128 pp., 6 x 9 in,
- Published: April 25, 2014
- Publisher: Semiotext(e)
A tale of ambivalent friendship and obsession with a fashionable drifter named Nicola in the fashionable city named Milan.
It was the lies he told that reminded me of that past of mine that I hadn't encountered in a while. He was telling me the kinds of lies where the teller implies that things that have only happened to him once are long-running habits. Things about too much whiskey, Céline and De Sade, eating alone in expensive Japanese restaurants, knowing nobody (this last fact he would continue to repeat in later meetings, it seeming more barbarously unreal each time).
—from Nicola, Milan
Vaguely employed as a brand strategist in a B-version of the Italian Glamour export economy, the twenty-five-year-old unnamed narrator of Nicola, Milan is an international loner, watch checker, tip leaver, shit-talker, drifting from bar to airport lounge, taxi to hotel foyer, drunk and caffeinated at the same time, trying to explain to you the finer points of how to pitch an idea of Italy to Americans.
But when he meets the slightly older, richer, and worldlier Nicola, he becomes fascinated with him, seeing Nicola as a transcendental exemplar of the international-creative class culture he both envies and loathes. As the narrator stalks Nicola through the streets of Milan and its outskirts, what began as a casual friendship develops into an obsessive attachment, a crisis of identity connecting two hustlers, and a struggle against the quiet oblivion usually hidden by the web of tics and affectations that constitute a personality.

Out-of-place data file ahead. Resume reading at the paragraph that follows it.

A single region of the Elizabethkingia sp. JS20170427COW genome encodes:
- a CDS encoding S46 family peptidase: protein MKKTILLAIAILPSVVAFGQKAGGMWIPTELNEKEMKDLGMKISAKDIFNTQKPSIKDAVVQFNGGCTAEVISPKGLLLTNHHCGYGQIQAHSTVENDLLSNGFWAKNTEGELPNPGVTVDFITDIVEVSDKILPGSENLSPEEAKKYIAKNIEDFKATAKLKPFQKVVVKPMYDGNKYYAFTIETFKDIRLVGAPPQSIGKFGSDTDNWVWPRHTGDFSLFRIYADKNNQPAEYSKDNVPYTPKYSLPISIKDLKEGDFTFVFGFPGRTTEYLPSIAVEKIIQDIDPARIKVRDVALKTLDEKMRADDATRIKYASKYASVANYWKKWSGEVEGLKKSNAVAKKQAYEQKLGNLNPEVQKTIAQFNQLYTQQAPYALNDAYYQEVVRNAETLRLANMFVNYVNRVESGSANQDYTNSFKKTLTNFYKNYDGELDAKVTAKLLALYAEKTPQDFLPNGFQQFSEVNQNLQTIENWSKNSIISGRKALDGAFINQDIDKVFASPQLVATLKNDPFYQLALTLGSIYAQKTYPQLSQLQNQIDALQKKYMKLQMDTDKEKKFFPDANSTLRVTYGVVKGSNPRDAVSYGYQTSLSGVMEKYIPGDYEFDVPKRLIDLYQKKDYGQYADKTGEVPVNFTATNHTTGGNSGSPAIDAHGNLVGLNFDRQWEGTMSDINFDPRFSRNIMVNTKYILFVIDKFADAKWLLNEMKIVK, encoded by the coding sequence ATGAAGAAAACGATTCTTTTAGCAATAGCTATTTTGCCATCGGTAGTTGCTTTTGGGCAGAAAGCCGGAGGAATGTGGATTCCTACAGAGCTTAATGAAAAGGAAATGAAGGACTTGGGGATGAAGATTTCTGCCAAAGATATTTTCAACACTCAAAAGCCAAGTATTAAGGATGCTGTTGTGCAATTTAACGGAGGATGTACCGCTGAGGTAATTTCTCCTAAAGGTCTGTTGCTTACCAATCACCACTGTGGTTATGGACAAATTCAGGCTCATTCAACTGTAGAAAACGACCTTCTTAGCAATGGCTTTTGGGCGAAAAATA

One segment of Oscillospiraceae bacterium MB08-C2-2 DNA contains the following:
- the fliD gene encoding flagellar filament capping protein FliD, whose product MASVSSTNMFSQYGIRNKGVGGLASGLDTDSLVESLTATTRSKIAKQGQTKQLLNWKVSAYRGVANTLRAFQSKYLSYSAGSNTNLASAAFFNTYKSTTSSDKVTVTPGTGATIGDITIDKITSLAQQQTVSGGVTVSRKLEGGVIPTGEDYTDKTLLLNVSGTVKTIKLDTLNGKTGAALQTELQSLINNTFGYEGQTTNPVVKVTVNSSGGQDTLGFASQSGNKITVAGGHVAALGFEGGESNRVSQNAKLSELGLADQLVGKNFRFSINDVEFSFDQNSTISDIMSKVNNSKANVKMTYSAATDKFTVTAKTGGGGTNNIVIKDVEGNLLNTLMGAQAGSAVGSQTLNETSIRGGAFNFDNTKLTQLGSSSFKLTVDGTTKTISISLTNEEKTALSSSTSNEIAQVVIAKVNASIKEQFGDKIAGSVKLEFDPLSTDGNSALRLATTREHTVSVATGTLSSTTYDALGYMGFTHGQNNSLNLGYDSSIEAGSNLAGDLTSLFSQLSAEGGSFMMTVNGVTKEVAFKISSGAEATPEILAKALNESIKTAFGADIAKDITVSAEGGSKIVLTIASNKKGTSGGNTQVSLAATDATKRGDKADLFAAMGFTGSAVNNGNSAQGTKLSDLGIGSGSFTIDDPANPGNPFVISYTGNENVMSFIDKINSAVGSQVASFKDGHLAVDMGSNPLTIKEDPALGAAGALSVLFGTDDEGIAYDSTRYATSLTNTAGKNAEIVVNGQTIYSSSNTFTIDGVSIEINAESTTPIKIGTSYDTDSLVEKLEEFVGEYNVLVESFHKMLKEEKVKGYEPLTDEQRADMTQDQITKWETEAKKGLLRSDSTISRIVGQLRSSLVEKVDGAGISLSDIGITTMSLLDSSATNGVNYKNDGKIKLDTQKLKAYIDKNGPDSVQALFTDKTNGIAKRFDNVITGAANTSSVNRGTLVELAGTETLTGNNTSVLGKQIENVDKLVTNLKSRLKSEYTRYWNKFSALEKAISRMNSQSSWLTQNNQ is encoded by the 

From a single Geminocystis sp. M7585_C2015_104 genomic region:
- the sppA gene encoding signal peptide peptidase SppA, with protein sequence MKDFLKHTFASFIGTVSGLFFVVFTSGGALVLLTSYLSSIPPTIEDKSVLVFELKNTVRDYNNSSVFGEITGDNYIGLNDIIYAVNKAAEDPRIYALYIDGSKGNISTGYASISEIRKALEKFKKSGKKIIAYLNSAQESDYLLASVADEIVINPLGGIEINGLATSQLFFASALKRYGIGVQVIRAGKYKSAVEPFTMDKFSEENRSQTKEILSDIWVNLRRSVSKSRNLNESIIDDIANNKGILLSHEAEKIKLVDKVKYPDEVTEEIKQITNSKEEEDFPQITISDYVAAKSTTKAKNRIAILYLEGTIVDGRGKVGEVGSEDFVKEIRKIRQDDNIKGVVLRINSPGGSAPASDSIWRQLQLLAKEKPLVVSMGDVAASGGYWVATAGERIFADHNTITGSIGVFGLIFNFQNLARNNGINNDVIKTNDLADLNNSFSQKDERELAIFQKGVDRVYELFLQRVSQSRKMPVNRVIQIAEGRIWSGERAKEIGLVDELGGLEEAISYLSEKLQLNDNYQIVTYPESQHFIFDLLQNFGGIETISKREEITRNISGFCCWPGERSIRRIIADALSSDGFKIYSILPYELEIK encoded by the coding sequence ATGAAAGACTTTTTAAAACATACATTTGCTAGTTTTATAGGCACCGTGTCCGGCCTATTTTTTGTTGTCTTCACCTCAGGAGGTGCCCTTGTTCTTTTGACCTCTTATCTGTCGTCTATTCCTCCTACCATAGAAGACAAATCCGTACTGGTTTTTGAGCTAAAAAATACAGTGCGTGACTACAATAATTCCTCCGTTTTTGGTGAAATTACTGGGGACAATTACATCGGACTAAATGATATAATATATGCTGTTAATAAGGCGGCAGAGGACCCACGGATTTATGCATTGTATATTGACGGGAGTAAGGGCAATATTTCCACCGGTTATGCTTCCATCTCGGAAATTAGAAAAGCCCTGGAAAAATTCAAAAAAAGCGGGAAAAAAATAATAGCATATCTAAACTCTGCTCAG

Combining a Houellebecq-like sense of the psychic malaise beneath the surface of contemporary cultural life with the dispassionate voice of a police report, Nicola, Milan tells a story of perverse, asexual frenzy emptying out into the void.
In the chosen land—a Milan full of bored rich people too dumb to know themselves—a man longs to know Nicola, a cruel and ineffable hustler. What's it like to really 'go home' with Nicola? I could not turn away from the answer—trashy and female, dangerously hot. Nicola, Milan reads like a part of the secret literature that it wishes to penetrate.
Tamara Faith Berger, author of Maidenhead
Nicola, Milan is a ravishing and delirious search through the blinkered and fraught consciousness of a man who has invested far too much of himself in someone else—or who he thinks that person is. This compact book seethes with ambiguous sexuality, while an enticing darkness constantly beckons. Lodovico Pignatti Morano's arresting debut gazes unflinchingly into the most gnarled and obsessive crevices of the human mind.
Peter Mountford, author of A Young Man's Guide to Late Capitalism and The Dismal Science